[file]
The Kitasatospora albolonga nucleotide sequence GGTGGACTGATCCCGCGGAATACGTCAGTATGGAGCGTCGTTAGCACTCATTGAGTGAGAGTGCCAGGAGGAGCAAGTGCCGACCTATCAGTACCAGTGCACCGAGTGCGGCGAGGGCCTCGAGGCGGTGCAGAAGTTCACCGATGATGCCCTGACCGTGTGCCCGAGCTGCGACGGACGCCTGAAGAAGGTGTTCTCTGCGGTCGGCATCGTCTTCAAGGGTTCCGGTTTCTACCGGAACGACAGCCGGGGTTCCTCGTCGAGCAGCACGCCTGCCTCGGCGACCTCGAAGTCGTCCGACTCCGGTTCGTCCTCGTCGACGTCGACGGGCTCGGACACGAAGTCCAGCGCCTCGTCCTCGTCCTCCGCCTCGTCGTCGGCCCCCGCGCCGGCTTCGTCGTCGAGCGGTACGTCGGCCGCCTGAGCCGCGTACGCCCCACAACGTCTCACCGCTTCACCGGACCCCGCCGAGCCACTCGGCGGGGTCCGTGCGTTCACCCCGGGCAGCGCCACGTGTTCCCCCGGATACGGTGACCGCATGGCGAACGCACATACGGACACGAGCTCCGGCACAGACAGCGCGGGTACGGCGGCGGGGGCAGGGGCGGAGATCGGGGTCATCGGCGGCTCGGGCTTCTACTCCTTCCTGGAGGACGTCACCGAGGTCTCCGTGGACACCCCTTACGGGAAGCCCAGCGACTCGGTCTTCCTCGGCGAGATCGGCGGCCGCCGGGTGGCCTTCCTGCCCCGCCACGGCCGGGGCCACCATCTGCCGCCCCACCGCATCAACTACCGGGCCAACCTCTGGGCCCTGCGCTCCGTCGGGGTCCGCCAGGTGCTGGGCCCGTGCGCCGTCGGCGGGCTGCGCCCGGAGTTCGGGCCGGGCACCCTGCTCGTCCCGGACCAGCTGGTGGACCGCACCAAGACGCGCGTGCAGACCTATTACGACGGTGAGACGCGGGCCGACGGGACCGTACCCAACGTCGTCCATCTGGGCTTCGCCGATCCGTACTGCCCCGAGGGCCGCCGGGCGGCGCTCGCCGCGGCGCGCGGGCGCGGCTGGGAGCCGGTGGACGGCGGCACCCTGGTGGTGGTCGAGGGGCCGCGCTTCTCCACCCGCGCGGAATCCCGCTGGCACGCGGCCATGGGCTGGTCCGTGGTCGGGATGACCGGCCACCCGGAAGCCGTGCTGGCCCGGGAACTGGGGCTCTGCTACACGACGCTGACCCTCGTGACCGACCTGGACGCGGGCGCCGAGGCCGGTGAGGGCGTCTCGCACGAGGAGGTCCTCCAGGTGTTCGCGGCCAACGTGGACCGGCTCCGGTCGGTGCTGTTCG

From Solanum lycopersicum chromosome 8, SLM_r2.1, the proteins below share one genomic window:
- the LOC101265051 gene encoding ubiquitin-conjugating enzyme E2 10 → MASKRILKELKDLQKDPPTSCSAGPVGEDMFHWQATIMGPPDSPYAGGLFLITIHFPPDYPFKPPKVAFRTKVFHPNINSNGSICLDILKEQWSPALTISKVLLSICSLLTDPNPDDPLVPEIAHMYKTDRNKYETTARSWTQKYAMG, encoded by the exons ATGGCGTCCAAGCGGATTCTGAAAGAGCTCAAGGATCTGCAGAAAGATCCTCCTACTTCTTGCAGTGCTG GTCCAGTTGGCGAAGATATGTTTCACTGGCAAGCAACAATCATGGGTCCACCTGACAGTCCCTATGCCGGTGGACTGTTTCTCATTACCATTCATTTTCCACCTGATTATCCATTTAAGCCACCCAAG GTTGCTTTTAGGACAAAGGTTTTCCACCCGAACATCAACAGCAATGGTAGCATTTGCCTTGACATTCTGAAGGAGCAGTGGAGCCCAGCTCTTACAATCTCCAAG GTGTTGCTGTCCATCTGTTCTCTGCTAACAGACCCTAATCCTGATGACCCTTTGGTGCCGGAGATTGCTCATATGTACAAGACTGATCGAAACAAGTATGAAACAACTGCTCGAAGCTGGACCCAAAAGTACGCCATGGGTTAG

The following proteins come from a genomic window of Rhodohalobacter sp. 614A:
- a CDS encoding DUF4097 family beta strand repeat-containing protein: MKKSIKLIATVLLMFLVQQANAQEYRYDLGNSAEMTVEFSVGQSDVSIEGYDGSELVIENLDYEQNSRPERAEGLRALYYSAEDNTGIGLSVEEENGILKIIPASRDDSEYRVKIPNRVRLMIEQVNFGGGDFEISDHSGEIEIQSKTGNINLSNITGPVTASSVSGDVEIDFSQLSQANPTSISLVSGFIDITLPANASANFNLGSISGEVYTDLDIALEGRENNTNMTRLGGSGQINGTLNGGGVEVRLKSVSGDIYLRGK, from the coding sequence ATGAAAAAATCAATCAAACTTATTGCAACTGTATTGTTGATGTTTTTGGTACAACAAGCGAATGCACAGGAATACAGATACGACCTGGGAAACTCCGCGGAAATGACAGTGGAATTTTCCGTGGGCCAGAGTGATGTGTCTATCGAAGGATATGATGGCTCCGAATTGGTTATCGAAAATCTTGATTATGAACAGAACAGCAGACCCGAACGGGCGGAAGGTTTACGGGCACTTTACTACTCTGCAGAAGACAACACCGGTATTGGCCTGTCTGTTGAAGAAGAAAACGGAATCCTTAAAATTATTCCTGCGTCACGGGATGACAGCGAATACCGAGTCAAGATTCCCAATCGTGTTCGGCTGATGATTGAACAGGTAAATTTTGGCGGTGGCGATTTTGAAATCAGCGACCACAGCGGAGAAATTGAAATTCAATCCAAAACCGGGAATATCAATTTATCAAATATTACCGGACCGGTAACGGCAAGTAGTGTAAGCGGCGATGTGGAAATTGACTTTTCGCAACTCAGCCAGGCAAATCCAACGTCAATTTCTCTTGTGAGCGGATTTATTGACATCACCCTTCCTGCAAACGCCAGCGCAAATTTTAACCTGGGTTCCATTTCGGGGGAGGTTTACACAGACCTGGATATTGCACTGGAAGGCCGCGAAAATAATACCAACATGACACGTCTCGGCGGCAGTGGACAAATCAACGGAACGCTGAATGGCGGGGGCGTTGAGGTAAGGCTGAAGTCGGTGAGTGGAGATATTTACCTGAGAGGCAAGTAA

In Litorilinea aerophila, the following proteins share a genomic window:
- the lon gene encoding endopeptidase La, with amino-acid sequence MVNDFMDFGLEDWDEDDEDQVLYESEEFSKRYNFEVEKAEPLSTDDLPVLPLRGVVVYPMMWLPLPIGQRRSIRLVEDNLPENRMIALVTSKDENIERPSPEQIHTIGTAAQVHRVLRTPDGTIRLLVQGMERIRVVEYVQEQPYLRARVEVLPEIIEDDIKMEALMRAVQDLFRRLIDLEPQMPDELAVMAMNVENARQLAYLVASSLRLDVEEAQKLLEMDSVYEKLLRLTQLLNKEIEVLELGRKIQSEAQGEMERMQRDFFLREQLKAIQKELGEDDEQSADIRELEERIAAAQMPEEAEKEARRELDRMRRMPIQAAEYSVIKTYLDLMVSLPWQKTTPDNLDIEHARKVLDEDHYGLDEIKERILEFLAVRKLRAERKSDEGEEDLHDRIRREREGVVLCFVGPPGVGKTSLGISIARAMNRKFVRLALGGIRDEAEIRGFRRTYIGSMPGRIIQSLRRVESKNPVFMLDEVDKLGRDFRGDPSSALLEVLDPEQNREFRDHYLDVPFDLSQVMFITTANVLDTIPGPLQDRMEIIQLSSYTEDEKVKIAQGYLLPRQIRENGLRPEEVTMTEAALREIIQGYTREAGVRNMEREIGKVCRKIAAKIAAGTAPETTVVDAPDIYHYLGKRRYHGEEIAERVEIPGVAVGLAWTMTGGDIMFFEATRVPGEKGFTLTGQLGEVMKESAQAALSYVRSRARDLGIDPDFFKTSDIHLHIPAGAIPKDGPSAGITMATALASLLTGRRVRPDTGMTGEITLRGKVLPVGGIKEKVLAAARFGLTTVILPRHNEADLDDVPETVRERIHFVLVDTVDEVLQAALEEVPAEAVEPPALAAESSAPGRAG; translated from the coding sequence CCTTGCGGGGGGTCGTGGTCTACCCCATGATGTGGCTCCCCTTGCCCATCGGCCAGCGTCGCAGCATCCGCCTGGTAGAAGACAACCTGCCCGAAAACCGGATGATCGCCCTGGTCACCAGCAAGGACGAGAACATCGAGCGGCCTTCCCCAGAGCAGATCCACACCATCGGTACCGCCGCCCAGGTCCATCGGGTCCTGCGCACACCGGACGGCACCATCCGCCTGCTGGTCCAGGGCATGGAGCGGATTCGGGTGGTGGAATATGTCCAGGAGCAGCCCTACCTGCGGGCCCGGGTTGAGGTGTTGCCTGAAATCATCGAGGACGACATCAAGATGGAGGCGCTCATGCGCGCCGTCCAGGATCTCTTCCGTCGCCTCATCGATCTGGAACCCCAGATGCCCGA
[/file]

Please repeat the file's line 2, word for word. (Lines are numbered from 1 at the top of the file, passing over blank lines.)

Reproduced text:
From Solanum lycopersicum chromosome 8, SLM_r2.1, the proteins below share one genomic window: